The big man rotation of the Spurs consists of Tim Duncan, Tiago Splitter, Boris Diaw and DeJuan Blair. Although the mechanically efficient Duncan is starting to spring a few leaks, he can still elevate his game when necessary, as Serge Ibaka found out in the WCF when Timmy almost casually spun off the low block to surgically slam the ball home in the face of the leading shot-blocker of the past season. Pop will keep Duncan's minutes down to keep him fresh for the playoffs, which should open up opportunities for Tiago Splitter to gain confidence and continue the strides he made last season. Splitter was arguably the most decorated player outside the NBA before making the jump to the Spurs, but he struggled to adjust the the pace and athleticism he faced in the US. However, he showed steady improvement last season and with more minutes and responsibility he'll be a key part of the Spurs' regular season bid for a top seed in the West. Diaw and Blair share a few traits; they are both undersized and stoutly built, but that's where the comparison ends. Diaw is a versatile player who makes up for his lack of quickness with a tight handle, great vision and keen understanding of positioning on the court. Looking lost on the Bobcats early last season, Diaw found new life alongside his fellow Frenchman Tony Parker, and it was no trouble for Pop to get the most out of him. Blair on the other hand is the ACL-less marvel who gets by on extreme aggression, athleticism and toughness inside. Although he wowed people early in his career, he has somewhat lagged of late, and seems destined to be a bench player for a playoff team, but his broad frame and strength should be useful against the powerful big men of the West.
The always reliable Spurs are lacking in any huge roster changes, but they did draw the attention of optimists everywhere by inviting newly minted championship player Eddy Curry to training camp. Curry was part of the initial post-Jordan revival alongside Tyson Chandler, and while he put up numbers early in his career, his motivation dropped after his first major contract and he put on obscene amounts of weight. He has barely seen the floor for years, but he has reportedly dropped below 300 pounds again, and if any team is equipped to motivate and guide a highly talented player like Curry, it's the Spurs. Still only 29 years old, and without plenty of rest in the past few years, a healthy and motivated Curry could provide the Spurs with at least four more years of quality basketball. Of course, that all depends on whether he makes it onto the roster, but with the Spurs' tendency to save the careers of NBA misfits, it's not too much of a stretch to see Curry beating out Blair or Splitter for minutes off the bench.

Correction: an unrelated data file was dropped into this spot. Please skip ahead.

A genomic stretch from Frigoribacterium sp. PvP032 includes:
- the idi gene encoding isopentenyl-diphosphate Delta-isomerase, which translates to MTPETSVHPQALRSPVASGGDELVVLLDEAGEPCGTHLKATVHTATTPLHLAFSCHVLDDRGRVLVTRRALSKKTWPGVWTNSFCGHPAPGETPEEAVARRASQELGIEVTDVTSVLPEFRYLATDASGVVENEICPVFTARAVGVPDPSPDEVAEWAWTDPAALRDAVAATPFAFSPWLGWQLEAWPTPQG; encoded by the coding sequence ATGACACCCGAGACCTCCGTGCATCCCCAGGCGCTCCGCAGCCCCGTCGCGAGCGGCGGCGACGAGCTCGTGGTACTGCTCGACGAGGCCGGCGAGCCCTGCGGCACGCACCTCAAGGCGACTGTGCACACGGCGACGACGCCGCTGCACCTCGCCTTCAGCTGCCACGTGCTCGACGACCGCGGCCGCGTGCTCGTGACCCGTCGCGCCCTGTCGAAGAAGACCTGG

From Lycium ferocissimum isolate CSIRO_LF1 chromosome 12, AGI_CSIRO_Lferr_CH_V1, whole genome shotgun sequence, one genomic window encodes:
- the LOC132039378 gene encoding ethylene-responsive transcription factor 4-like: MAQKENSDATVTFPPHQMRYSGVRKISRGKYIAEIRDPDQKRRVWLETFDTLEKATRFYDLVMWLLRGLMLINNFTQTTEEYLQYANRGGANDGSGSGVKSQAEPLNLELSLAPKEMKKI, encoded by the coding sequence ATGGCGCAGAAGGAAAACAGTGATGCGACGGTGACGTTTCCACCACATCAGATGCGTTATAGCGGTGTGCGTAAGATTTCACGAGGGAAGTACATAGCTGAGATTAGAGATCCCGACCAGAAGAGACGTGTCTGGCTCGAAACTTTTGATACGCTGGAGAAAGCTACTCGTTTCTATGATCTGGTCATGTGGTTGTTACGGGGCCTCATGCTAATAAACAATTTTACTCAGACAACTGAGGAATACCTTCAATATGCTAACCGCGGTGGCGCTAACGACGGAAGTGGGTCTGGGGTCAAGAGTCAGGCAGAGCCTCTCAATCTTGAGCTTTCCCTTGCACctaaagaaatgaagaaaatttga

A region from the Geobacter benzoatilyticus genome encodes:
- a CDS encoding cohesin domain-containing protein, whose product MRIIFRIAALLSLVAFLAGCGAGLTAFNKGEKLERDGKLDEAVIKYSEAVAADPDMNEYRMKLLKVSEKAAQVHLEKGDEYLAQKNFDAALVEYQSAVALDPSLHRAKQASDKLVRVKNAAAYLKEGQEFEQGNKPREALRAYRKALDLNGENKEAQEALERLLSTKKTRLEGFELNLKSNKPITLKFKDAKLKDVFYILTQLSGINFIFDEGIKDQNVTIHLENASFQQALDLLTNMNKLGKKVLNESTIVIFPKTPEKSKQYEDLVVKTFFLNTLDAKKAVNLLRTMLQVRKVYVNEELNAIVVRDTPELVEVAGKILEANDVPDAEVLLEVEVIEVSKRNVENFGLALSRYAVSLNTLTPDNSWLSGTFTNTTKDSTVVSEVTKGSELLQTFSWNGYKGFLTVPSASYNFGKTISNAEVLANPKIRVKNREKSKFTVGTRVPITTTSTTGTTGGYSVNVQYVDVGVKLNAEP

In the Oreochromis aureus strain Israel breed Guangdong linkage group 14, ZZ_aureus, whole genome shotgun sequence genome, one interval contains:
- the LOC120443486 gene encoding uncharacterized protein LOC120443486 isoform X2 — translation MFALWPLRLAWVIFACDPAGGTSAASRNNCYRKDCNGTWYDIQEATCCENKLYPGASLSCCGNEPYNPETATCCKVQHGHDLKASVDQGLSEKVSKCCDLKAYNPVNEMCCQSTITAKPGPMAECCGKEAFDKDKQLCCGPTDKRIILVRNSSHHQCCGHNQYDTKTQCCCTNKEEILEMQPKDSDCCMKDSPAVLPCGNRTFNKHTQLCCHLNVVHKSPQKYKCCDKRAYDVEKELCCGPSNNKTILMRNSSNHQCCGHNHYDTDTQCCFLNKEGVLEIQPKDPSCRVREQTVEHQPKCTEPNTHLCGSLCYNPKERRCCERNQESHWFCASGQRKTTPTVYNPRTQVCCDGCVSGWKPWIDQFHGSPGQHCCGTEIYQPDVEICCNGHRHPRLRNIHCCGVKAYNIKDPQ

Although the Spurs always seem to find a way to win in the regular season, looking at the moves made by other teams in the West it's entirely possible that they finish around the fourth seed this time around but make it out of the first round come playoff time. I know the Spurs are criminally underrated, but with their current roster it's just hard to see how they'll manage to maintain their standard of excellence in a reinforced Western Conference.